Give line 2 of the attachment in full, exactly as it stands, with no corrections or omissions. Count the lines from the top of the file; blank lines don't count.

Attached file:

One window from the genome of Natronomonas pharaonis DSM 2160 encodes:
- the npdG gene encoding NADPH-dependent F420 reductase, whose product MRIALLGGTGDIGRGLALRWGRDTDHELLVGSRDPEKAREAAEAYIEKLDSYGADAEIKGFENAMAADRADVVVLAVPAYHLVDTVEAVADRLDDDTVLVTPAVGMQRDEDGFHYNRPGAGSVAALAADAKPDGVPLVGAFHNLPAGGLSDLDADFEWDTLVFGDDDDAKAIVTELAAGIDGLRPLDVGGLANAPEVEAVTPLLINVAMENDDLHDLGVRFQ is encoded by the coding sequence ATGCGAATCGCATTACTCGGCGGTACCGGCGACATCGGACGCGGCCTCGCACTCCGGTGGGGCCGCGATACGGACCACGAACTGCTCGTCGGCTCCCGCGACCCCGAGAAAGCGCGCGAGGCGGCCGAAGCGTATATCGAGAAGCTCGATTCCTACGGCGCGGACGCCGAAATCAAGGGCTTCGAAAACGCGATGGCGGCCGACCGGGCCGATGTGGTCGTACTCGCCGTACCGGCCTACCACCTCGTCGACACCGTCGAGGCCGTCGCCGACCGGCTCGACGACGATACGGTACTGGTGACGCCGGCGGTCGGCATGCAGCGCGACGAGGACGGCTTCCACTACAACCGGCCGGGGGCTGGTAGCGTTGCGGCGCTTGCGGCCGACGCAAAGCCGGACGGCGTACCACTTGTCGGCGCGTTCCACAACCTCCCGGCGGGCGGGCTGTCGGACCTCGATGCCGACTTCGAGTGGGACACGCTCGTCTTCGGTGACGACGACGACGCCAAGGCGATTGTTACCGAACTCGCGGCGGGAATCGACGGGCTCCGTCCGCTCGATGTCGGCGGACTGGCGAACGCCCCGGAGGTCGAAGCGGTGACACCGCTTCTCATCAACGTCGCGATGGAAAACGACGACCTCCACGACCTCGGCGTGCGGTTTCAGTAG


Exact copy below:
- the npdG gene encoding NADPH-dependent F420 reductase, whose product MRIALLGGTGDIGRGLALRWGRDTDHELLVGSRDPEKAREAAEAYIEKLDSYGADAEIKGFENAMAADRADVVVLAVPAYHLVDTVEAVADRLDDDTVLVTPAVGMQRDEDGFHYNRPGAGSVAALAADAKPDGVPLVGAFHNLPAGGLSDLDADFEWDTLVFGDDDDAKAIVTELAAGIDGLRPLDVGGLANAPEVEAVTPLLINVAMENDDLHDLGVRFQ is encoded by the coding sequence ATGCGAATCGCATTACTCGGCGGTACCGGCGACATCGGACGCGGCCTCGCACTCCGGTGGGGCCGCGATACGGACCACGAACTGCTCGTCGGCTCCCGCGACCCCGAGAAAGCGCGCGAGGCGGCCGAAGCGTATATCGAGAAGCTCGATTCCTACGGCGCGGACGCCGAAATCAAGGGCTTCGAAAACGCGATGGCGGCCGACCGGGCCGATGTGGTCGTACTCGCCGTACCGGCCTACCACCTCGTCGACACCGTCGAGGCCGTCGCCGACCGGCTCGACGACGATACGGTACTGGTGACGCCGGCGGTCGGCATGCAGCGCGACGAGGACGGCTTCCACTACAACCGGCCGGGGGCTGGTAGCGTTGCGGCGCTTGCGGCCGACGCAAAGCCGGACGGCGTACCACTTGTCGGCGCGTTCCACAACCTCCCGGCGGGCGGGCTGTCGGACCTCGATGCCGACTTCGAGTGGGACACGCTCGTCTTCGGTGACGACGACGACGCCAAGGCGATTGTTACCGAACTCGCGGCGGGAATCGACGGGCTCCGTCCGCTCGATGTCGGCGGACTGGCGAACGCCCCGGAGGTCGAAGCGGTGACACCGCTTCTCATCAACGTCGCGATGGAAAACGACGACCTCCACGACCTCGGCGTGCGGTTTCAGTAG